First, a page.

Walking is not only good exercise, but is extremely stimulating for dogs – especially to their sense of sight and smell. Try to make it a habit to take your pup for at least a short walk every day. Not only is it enriching for both of you, but helps control weight and provides a bonding experience between you and your pup.

Social opportunities
If walking isn’t always practical for you, there are other ways to socialise your dog. Organise a puppy play date with a friend’s dog, or take your dog to your local off-leash area! Dogs are social animals, and will usually wear themselves out quite quickly playing with their friends. If you’re going for a drive to pick up the kids or through the drive thru to pick up dinner, a simple way to keep your dog stimulated is to take them along for the ride. This is also a good way to get nervous dogs used to the car! Remember, we always like to see our patients, even if it is just a social visit. Maybe stop by McDowall Vet on your drive so we can say hello!

Dogs that aren’t food motivated may be more interested in games as enrichment! Good games to play with your dog include active games like fetch or tug-of-war. Games like these are really great in terms of bonding with your dog, and also keep them happy and active. Use games as rewards for good behaviour, even if you only take 5 minutes out of your day for a quick game of fetch.

We hope that this has given you some ideas to help prevent boredom in your pets. Please feel free to call us on 3353 6999 if you would like to discuss any behavioural issues that your pet may be displaying.

Happy Enriching – McDowall Vets.

McDowall and Albany Creek Vet – Pet Technology Tips

Albany Creek vet pugWe spend an awful lot of time staring at our mobile phone screens and tablet devices – and excitingly, this technology can be very useful for you as a pet owner.  At McDowall and Albany Creek Vet we are always interested in using technology to help our clients and their pets, so we have compiled a list of our favourite pet related apps to share with you!

The “Finding Rover” app is run in partnership with the RSPCA, and is a new way to search for your dog if they become lost.  This free app uses facial recognition technology, and works when people upload images of their dog to their website. You are able to upload a picture of your dog to the app, and can see instantly if it matches any of the pictures registered to the database.  Whilst this will only work in theory if everyone has access to the app, it’s certainly a fantastic idea.  Pet lovers can keep the app active on their phone, and see if there are any missing dogs in their area to keep an eye out for.  Don’t worry – our feline friends haven’t been forgotten – there are plans to include a database for kitties later this year.

Pet Master Pro” is a great app where you can keep all of your pet’s records in one handy place.  Microchip details, insurance details, allergies, the list goes on.  It is very easy to use, and can be customised with pictures of your pets.  You can even set reminders for when your dog or cat’s vaccinations, flea treatments and worming treatments are due.  Although don’t forget- McDowall Veterinary Practice can send reminders to your mobile phone or email when your pet’s vaccinations and wormers are due too!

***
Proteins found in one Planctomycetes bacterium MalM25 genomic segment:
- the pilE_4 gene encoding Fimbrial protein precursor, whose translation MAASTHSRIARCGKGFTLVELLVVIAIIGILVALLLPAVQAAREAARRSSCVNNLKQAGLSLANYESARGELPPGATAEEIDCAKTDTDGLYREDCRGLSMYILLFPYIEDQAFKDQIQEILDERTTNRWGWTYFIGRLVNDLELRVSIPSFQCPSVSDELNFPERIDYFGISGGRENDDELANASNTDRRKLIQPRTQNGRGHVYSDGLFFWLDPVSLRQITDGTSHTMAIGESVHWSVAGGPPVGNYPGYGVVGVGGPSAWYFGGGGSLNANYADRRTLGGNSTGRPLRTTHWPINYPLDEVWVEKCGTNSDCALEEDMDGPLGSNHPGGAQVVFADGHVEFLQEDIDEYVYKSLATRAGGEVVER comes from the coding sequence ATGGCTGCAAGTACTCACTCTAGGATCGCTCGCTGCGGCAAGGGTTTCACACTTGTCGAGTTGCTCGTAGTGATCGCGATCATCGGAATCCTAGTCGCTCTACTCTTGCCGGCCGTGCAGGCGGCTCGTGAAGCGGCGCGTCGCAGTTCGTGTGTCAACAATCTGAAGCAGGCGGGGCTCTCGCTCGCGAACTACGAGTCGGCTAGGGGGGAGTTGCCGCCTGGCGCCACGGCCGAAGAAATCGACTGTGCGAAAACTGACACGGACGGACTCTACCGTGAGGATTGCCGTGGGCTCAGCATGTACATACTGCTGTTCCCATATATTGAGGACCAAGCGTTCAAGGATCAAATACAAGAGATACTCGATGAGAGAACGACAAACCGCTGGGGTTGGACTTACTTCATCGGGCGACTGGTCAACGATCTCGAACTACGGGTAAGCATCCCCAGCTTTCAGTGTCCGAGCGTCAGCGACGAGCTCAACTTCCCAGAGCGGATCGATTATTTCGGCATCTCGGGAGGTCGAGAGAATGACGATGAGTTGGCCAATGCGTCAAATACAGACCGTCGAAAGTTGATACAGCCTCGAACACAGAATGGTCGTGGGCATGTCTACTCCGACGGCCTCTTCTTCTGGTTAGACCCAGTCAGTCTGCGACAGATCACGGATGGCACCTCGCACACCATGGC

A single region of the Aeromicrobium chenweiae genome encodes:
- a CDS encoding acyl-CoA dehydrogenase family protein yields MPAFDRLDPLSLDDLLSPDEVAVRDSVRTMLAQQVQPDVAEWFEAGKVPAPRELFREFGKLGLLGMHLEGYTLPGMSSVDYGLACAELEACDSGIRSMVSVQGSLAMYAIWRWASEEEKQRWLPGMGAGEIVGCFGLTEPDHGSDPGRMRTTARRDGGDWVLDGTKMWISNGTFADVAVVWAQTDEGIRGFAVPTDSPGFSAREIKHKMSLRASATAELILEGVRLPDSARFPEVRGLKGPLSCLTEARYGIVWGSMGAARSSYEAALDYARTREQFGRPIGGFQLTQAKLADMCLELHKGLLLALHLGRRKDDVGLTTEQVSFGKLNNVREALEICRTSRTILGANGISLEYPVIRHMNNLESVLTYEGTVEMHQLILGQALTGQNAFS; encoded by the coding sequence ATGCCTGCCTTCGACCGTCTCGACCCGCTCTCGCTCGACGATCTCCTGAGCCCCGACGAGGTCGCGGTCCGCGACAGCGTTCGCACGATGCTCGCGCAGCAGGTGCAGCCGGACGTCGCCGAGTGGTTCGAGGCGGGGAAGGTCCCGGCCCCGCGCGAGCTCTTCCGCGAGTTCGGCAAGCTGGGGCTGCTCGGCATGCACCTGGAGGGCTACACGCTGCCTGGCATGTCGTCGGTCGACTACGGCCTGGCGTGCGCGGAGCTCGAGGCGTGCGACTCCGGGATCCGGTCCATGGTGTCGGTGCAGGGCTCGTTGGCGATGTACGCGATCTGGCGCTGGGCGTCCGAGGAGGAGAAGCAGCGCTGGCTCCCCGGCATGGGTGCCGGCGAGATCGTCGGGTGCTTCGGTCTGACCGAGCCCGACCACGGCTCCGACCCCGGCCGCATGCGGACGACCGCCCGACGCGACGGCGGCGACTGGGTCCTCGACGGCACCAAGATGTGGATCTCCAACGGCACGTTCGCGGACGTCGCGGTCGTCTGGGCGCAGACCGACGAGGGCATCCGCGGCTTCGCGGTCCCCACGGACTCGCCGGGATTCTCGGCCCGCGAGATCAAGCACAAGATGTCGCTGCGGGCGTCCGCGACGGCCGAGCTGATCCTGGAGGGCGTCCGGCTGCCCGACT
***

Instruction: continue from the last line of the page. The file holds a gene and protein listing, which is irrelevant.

First Aid for Pets” is an Australian based app that provides tips for how to help your pet in various emergency situations.  Having this at hand can provide peace of mind and is a good reference for non-emergency situations such as itchy skin or lameness.  It is very comprehensive and is great because the poisons/toxins listed are specific to our country, such as cane toad toxicity and particular Australian poisons.

There’s nothing the internet loves more than a picture of a cute animal!  “PetSnap” is a picture taking app that combines a camera and a wide variety of different animal noises.  This brings your pet’s attention directly to your phone, resulting in some great snaps!  Don’t forget to send us your pictures; we’d love to see them!

CatFishing” is a game for your tablet device which has been specifically targeted towards cats!  Fish will swim past on the screen and your cat earns points every time they tap onto the fish.  There are more and more fish that will swim faster and faster as the levels progress.  This is a great game to play with your cat to entertain them- and yourself!

Weather Puppy” or “Weather Kitty” is a rather sweet app that shows a cute dog or cat every time you check the weather.  The picture changes depending on the weather and the time of day.  This is a great app if you can’t get enough puppies or kittens in your every day life!

The Petrek LT905 PetTracker is an amazing new product that is now available.  It is basically a GPS tracker that is small and fairly discrete and hooks on to your pet’s collar.  It comes with an app, which lets you know where your pet is at all times and will pinpoint the current location of your pet on a map.  It will even alert you as soon as your pet leaves your yard!  If you are interested in this product, we are able to order it in for you. Give us a ring on 3353 6999.

We hope you all can make use of some of these apps – and if you have any of your own favourite pet related apps, please share them with us!